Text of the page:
Knee-taking and fist-raising protests have been banned at the upcoming Tokyo Olympics, with the International Olympic Committee warning athletes who flout the rules that they will be punished. The IOC clearly hopes this will mean the delayed and accursed Olympics – already set to be loaded with a slew of joy-killing Covid restrictions – can take place without the additional burden of political controversy. That’s the theory, but could it all backfire?
At first glance it looks as if the IOC has been clever. Rather than issue a top-down declaration, they canvassed 3,500 athletes asking whether the current Rule 50, which bars all political demonstrations on the podium (not specifically the knee or the fist), should be retained. Two thirds responded that it should, allowing the IOC to shift responsibility on to the athletes.
The news has been met with a certain bewilderment in Japan. BLM never really took off here and the whole racial justice movement thing has been lost in translation somewhat. At the height of the demonstrations in London and elsewhere over the summer, I recall seeing a lone protester sitting at the Shibuya scramble square with a cardboard sign, looking thoroughly miserable. He was being ignored by everyone.
Larger protests, mainly organised by foreign residents, did take place later. But it would be more accurate to call them gatherings, or even just outings, so placid and unobtrusive were they. One of my students told me he went along to get out of a class he didn’t like, and had no idea what he was protesting about.
‘Do you think there were others like you?’
‘Oh, yeah, most people there were like that.’
As for knee-taking, no Japanese players have taken it up in the J-League, and there was no popular clamour for it. Japanese sportsmen and women generally refrain from any involvement in politics or protests of any kind.
If I were seeking to portray myself as an exceptionally cultivated Orientalist, I would attribute this to Japan’s Confucian philosophy, where everyone has his or her place in a socially harmonious world. Thus, for example, footballers are footballers. They kick a ball around a park; they do not take part in political activism.
The only obvious exception to this is tennis ace Naomi Osaka, who was raised in the USA from the age of three. She took up the cause of George Floyd – and turned off a sizeable chunk of her Japanese fan base as a result. It wasn’t the cause so much that offended, as the fact there was a cause at all. 'Stick to tennis' was the clear message.
Added to this is the fact the BLM movement’s narrative is very hard to relate to everyday life here. Even in Tokyo it is rare to see a black person (only two per cent of the population is non-Japanese), and violent altercations with the police are almost unheard of. Drugs are not a part of ordinary people’s lives. The events in Minneapolis played out like a scene from a fictional drama set in a dystopian fantasy world.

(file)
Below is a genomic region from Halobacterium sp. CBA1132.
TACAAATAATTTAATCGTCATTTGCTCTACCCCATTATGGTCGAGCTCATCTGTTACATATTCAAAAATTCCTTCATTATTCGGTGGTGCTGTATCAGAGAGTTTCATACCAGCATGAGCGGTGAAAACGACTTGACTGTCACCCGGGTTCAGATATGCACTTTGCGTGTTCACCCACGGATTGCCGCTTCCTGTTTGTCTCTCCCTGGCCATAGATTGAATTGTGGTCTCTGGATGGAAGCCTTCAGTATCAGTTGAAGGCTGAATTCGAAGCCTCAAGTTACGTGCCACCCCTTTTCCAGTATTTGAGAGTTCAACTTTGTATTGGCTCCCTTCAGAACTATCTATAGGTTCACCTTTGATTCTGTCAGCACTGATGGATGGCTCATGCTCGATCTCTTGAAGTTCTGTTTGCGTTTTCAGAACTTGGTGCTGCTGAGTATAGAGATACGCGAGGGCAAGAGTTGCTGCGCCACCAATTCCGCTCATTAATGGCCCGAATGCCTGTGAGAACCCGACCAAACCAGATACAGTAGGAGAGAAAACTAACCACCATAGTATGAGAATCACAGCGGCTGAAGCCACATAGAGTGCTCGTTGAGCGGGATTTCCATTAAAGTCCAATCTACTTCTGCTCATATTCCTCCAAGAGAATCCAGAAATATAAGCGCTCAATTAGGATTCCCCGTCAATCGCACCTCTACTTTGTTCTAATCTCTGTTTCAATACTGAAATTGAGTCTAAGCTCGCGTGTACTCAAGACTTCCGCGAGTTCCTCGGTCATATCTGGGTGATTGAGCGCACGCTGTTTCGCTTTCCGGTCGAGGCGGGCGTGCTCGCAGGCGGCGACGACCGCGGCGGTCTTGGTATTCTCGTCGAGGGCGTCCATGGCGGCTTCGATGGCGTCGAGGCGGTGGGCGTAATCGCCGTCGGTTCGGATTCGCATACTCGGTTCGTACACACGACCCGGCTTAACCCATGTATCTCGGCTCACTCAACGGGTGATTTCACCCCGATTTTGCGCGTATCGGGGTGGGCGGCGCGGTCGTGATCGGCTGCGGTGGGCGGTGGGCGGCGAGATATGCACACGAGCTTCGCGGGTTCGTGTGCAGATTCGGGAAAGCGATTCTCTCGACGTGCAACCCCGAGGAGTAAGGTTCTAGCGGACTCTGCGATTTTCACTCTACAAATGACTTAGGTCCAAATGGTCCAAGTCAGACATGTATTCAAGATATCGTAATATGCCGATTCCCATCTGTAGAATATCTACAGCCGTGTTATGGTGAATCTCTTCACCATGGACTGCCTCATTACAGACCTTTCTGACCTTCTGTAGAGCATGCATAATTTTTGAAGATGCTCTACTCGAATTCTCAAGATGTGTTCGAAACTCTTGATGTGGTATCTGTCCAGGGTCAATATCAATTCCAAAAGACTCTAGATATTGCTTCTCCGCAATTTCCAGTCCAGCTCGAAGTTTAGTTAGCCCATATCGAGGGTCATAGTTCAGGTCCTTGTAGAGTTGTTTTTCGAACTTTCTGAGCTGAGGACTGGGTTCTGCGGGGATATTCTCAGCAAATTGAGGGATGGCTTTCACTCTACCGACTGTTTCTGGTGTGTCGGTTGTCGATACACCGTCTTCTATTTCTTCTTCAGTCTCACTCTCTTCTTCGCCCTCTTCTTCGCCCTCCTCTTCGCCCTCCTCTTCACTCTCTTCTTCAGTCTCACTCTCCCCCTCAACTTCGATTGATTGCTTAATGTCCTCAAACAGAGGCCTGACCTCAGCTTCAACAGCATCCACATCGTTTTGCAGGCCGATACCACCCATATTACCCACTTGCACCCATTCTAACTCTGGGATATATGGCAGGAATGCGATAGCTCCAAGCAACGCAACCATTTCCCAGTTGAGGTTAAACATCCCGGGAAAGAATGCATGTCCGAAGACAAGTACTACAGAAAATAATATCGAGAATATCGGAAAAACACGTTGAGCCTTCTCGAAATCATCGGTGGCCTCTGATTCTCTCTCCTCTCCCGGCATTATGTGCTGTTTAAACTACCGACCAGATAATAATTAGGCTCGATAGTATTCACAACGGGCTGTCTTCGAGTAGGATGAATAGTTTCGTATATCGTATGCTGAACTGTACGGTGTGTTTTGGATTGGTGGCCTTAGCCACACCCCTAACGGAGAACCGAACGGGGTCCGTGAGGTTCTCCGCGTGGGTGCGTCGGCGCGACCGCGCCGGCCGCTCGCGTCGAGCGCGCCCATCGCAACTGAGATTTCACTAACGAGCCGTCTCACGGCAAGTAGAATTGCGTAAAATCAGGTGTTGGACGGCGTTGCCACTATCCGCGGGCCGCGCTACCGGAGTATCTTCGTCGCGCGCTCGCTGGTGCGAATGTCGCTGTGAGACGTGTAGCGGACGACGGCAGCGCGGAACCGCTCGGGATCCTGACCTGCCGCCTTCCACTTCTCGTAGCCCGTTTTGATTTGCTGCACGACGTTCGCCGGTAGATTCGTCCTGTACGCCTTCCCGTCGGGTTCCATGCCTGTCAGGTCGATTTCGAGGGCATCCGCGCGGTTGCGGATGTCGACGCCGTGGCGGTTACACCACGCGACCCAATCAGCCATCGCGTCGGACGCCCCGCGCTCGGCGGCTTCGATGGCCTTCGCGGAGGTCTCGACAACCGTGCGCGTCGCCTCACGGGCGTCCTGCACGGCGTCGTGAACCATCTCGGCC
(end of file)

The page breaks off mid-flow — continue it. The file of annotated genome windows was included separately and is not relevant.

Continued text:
The Olympics will bring the issues of that world to Tokyo, though, if only for a few weeks, and not everyone is convinced the IOC’s preemptive strike is the best way of dealing with them. There is a worry that the Barbara Streisand effect will kick in – by banning something you draw attention to it. Already, the German Athlete’s Association has protested, claiming the ban is an infringement on free speech. And the US has confirmed they will not sanction any of their athletes who do protest, which could almost be seen as a tacit endorsement.
The IOC have not revealed what punishment they might mete out for those determined to seize their moment to make their point, only saying it will be ‘proportionate’. But it is unlikely to involve the removal of medals or a ban. And such numbers of Japanese as will be allowed into the stadia are not going to make things difficult by voicing disapproval; again, that's not really a thing here: stony silence is about as ugly as a Japanese crowd gets. And even if athletes do behave on the podium, there’s nothing to stop them protesting in press conferences or elsewhere.
Given their position of weakness, the organisers will be praying the whole issue just dies away in the next few months and political gesturing goes out of fashion. But that seems like very wishful thinking. Derek Chauvin will be allowed to appeal his conviction for the murder of George Floyd in around eight weeks’ time. The story is likely to remain remain front and centre for some time to come.
And there is always the chance of another incident that keeps the temperature in the race debate red hot, and acts of protest a feature of public life.
Meanwhile Tokyo goes into its third State of Emergency this weekend amid rising coronavirus case numbers. It is being seen as a desperate move to save the games. Many are wondering if it might be better just to let it go.